- Series: Baby Bargains
- Paperback: 288 pages
- Publisher: Windsor Peak Press; 12 edition (April 18, 2017)
- Language: English
- ISBN-10: 188939257X
- ISBN-13: 978-1889392578
- Product Dimensions: 4 x 0.5 x 9 inches
- Shipping Weight: 10.4 ounces (View shipping rates and policies)
- Average Customer Review: 844 customer reviews
- Amazon Best Sellers Rank: #5,232 in Books (See Top 100 in Books)
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Baby Bargains (2018): Secrets to Saving 20% to 50% on baby cribs, car seats, strollers, high chairs and much, much more! 2018 update! Paperback – April 18, 2017
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1. This book is definitely aimed at middle class and upper middle class parents, singing the praises of mainly high end brands. In a previous edition I owned, this did not seem to be quite as much the case. Sure, they attack the Bugaboo stroller for being overpriced, but they highly recommend the only slightly cheaper Uppababy Vista. The authors do state at the beginning of the book that they want you to get good value for your money and so they don't just recommend the cheapest items. I understand that and I happen agree with that, but they don't seem to weigh cost as a terribly important factor in their ratings for individual products, which is odd for a book named "Baby Bargains." At the end of the of the book they provide an overall comparison budget to show you how much you save by going with their recommendations - but those savings are not for the products they rave about throughout the book, that's only if you go for their "good" choices, vs. "better" or "best." This book is really about shopping smarter, not necessarily about spending less. (They did tell me not to buy a diaper stacker - no problem, I won't.)
2. There are many other minor issues with reviews besides price, mainly due to inconsistent updating. For one example, in their picks for audio baby monitors, they state, "Here are our picks for audio baby monitors, with one BIG caveat: how well a monitor will work in your home depends on interference sources" - and then they go on to say that they will only recommend newer DECT monitors which don't cause interference. This seems like a small thing, but it goes on throughout the book and this sloppy updating really got on my nerves after a while. If I got free updated editions, I'd let it slide, but since I'm paying full price for the latest edition, I'd like it to be fully updated.
3. This edition needs serious copy editing. "Waste belt," anyone? There are also lots of incomplete sentences and parentheses are severely overused throughout. I'm not particularly picky about grammar and usage, so if I notice it, I think it must be bad enough to be distracting for a lot of other readers, too. My previous edition did not seem as poorly edited. And I think that you only should get to use the phrase "800 pound gorilla" once in a single book, thank you.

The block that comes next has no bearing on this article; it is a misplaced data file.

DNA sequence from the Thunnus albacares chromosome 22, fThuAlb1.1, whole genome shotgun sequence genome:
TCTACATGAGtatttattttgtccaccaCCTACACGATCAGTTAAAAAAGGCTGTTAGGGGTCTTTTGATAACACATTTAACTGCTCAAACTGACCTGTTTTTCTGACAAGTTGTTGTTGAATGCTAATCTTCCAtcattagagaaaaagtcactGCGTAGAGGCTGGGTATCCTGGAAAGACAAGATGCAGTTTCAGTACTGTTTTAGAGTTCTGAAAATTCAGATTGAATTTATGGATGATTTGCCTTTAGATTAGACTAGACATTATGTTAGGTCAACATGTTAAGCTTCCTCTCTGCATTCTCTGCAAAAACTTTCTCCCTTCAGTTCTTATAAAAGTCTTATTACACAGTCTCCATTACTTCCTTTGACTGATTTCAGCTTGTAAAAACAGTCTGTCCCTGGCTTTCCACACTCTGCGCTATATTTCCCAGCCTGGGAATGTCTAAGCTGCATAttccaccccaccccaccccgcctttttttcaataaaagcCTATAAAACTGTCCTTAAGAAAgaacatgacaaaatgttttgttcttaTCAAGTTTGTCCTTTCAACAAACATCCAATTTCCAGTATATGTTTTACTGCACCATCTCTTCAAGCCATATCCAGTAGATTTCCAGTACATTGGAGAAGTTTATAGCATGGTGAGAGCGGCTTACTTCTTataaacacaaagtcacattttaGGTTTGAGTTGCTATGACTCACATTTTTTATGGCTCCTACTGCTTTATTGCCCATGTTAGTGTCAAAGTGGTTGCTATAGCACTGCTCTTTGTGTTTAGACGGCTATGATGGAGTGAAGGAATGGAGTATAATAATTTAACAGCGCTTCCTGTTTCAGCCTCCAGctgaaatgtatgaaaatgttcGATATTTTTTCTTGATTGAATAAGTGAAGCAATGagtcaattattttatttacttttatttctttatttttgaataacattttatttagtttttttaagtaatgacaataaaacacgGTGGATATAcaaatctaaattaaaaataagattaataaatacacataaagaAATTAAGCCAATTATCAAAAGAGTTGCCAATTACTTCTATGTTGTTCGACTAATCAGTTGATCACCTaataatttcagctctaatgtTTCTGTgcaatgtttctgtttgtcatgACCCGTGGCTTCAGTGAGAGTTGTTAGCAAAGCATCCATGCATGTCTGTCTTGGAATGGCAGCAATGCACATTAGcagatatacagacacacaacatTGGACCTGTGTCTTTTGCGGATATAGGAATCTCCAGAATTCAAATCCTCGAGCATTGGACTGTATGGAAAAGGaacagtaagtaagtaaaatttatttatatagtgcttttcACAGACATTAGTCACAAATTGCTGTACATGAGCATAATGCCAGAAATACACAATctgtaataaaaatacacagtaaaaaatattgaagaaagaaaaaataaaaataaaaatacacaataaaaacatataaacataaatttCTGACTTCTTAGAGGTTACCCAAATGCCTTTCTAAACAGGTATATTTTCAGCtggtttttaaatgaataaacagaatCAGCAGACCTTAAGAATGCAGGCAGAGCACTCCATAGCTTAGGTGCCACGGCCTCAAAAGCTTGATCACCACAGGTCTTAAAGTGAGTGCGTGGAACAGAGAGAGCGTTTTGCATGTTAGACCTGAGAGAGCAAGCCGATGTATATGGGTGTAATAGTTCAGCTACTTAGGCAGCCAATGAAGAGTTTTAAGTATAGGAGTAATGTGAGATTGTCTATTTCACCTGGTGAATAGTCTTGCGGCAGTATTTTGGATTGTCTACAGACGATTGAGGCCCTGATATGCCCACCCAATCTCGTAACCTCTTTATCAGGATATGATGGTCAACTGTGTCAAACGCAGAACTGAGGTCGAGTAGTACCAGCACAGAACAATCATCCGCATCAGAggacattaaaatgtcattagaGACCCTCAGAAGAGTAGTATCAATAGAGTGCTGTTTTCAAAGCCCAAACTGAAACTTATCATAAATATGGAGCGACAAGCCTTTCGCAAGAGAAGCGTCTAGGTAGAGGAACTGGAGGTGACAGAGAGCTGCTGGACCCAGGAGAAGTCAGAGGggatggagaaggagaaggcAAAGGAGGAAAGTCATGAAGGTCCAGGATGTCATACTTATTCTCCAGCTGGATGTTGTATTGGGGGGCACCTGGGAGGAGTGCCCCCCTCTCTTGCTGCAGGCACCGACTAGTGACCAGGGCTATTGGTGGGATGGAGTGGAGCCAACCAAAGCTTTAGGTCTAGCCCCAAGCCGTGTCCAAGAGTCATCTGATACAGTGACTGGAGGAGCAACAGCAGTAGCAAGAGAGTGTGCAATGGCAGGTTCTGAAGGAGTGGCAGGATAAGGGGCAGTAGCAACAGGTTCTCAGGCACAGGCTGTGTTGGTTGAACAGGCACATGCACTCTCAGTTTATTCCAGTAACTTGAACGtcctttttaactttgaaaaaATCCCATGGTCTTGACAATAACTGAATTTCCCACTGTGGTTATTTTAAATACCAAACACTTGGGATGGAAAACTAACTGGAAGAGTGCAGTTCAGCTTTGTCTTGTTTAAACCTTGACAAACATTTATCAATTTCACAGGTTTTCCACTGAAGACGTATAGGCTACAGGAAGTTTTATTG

4. The book feels outdated at times. Parents' fears about products made in China seems pretty marginal in today's globalized world (compared to price in today's economy), but the authors still address this in this edition as a major concern parents supposedly have in their specific reviews of nursery furniture. The authors seem to be a bit prejudiced against modern nursery furniture - given the cost of $1000 cribs made of MDF, I see their point - but some of the comments about simple nursery furniture styles being "plain vanilla" seem to reflect a preference for an earlier aesthetic, aside from price.
None of these issues really detracts from the book's usefulness, but I think BB is starting to show its age a bit. I think instead of cutting and pasting new products in haphazardly, the next edition could use a refresh.
With all of that being said, I really learned a tremendous amount from both editions of this book, and would still buy another edition down the road if needed. The authors do a terrific job of considering the ways that parents use products and discussing the relevant factors. They take into account various lifestyles, family sizes, and special situations like travel. You could just read the end of each section for the top recommendations, but I think the best way to use this book is to read it thoroughly and learn about the different features and decide which ones are important to you. This book helped us plan way beyond what to buy and register for - I decided I did want a fancy stroller, but had no use for a baby monitor, for example. I felt like I became an expert as a result of reading this book and can decide to spend money in a way that really makes life easier with baby. To borrow an oft-repeated phrase from the authors, bottom line: this is extremely valuable information for new parents.
This book has dramatically cut back on the categories and number of products it reviews (280 pages versus 596). It only provides guidance on the 'top' recommendations whereas the 2015 version provided in-depth reviews on the bestsellers within the industry. Instead, this version directs you to the baby bargains website for full reviews of more products. Unfortunately, the website is terrible. And regardless - I bought this book largely BECAUSE I have an infant and want a one-stop resource in book format - I don't have time to navigate between tangible book and webpage. I'd also like to see this book address recent innovations in the market such as the Keekaroo Peanut diaper changer (i.e. is it a bargain?). And finally, this book really needed a copy editor because there are way too many distracting typos.
I really, really hope the writers take this feedback into account because this series has been such an important resource to so many new and soon-to-be families. I will continue to recommend this brand because it fills an important niche in the market for first time parents. However, it can do better.